Antidepressant Tips

This month (May) is Mental Health Month and as glad as I am for the opportunity to discuss these issues more openly, I wish we lived in a time where we didn’t need a month to remind us to be aware of those suffering in silence.

In honour of Mental Health awareness, I’ve been testing out a few anti depressant *tips*the last 10 days [and will continue to try out for the rest of the month]. These have all been accredited by varies medical research clinics and depression foundations but I would like to have a bit more proof. I’ll be sharing my experiences with you over on twitter. Here are the *tips*

  1. Get out more!

Firstly getting sun increases your body’s natural production of Vitamin D which in return lifts your mood. Also, a change of scenery might just do the trick and allow your mind a much needed break from all the worries of the world. Also, light regulates or body clocks so when it gets cold and dark early we go into hibernation mode and psychologically withdraw. Engaging with people should lift your mood and self esteem, which is why I’m organizing a dinner out with friends once a week, tea with friends twice a week and instead of watching the rugby at home, I’m making a day OUT of it.

  1. Eat more fish

Fish is rich in Omega 3 and according to a bunch of ‘almost vegetarians’ people who eat fish are much happier. So I’ll be giving it a go. My diet does not really have fish scheduled in it so it’s been a bit of a shock to my system so far but it does seem to be working [although we’re only on day 10 so let’s see if it lasts]. I’ve have some form of fish every second day of the month so far. Some of it was a whole meal, others were just a tuna sandwich and I’ve discovered this dried out tiny little fish thing that’s quite salty and I actually enjoy eating a lot and since it’s not something I have to prepare, just a snack, I think it works really well.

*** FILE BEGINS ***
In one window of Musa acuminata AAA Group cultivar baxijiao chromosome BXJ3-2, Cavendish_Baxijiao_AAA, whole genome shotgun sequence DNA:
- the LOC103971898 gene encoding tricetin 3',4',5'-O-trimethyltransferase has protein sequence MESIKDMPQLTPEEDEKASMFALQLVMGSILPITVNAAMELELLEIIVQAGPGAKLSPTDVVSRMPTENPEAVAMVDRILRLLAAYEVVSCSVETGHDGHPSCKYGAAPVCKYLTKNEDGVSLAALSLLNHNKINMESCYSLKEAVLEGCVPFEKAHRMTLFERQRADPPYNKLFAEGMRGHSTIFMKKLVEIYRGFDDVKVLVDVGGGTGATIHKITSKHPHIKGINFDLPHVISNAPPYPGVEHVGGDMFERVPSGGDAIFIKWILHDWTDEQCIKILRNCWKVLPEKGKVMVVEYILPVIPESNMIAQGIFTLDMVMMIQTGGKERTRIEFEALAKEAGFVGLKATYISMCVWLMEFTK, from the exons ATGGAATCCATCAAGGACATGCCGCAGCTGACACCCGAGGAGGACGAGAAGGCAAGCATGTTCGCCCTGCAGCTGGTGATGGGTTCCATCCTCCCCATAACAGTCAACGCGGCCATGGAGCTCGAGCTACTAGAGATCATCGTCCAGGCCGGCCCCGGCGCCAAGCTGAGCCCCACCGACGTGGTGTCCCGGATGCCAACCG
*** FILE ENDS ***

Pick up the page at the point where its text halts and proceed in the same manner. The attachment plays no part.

1. Other diet changes

Vitamin D in eggs and oily fish increases serotonin (via ) which lifts your mood. Mashed potatoes and sweet potatoes are rich in Folic Acid and Zink (via UK Mental Health Foundation) which improves the mood of depressed patients. Vitamin B for breakfast like oats increases serotonin production and again: it leads to good chemicals in your body. These are simple things most of us have in our diets anyway but it might be worth increasing when we feel those dark clouds headed towards us. Besides, it’s an action we can take and that in itself gives us back our power [and self confidence to some extend].

  1. Go old school

My grandmother never went to bed without her warm water bottle. I always just chocked it up to her arthritis or ‘just something grandmothers do’ but psychological research has shown that, like a teddy bear, using a hot water bottle is incredibly soothing to the soul. So when you feel alone or just need a hug and there isn’t anyone around to give it to you, hug your warm and cosy water bottle.

  1. Go on vacation

Negative ionizers act as antidepressants as it increases serotonin levels. These negative ionizers are naturally found in places like waterfalls, beaches and forests. This in itself is a great medical reason to go on holiday. Plus, you get to take a break from all the everyday stuff that piles up and leaves you feeling overwhelmed or depressed. However, not everyone can afford to go on holiday nor do we have the time. So if you are lucky enough to live close to any of these places, go for a daily walk or even a weekend camping trip. If you happen to live in the middle of nowhere, try listening to sounds from these places or flipping through photos of them, it might just relax you too.

  1. Exercise releases endorphins

Like most of us know: running or playing sports or basically any type of exercise has a way of lifting our spirits [along with our bum line]. Besides the fact that it gives you a reason to get out of bed and face the world, it also releases endorphins [like with chocolate] it helps us feel more confident, energized and enthusiastic. So try to get 40min to an hour of exercise in a day. Doing it with your friends or a partner tends to be more effective [in my opinion].

  1. Staring into a live fire

This is an interesting one! Apparently staring into a live fire for an hour will be calming. Since it’s still too hot here to sit by a fire every night, I’ve decided to do a little experiment. I’m watching a video of a live fire [with sparkling twitches and crackling mini-explosions included] on my laptop while I fall asleep. The aim is to test whether it is the CO2 levels of the fire that trick you into being drowsy leading you to believe you are relaxed or if it is the heat [like the water bottle] or if it simply the colours. It might also just be the lack of other distractions but I’ll test that with meditation at a later stage. Also a great excuse for a romantic evening [you can even include a meal of fish and mash followed by an evening stroll down to the beach] followed by an early morning [getting up with sunrise, going for a jog together and eating a breakfast rich in Vitamin B].

  1. Fresh flowers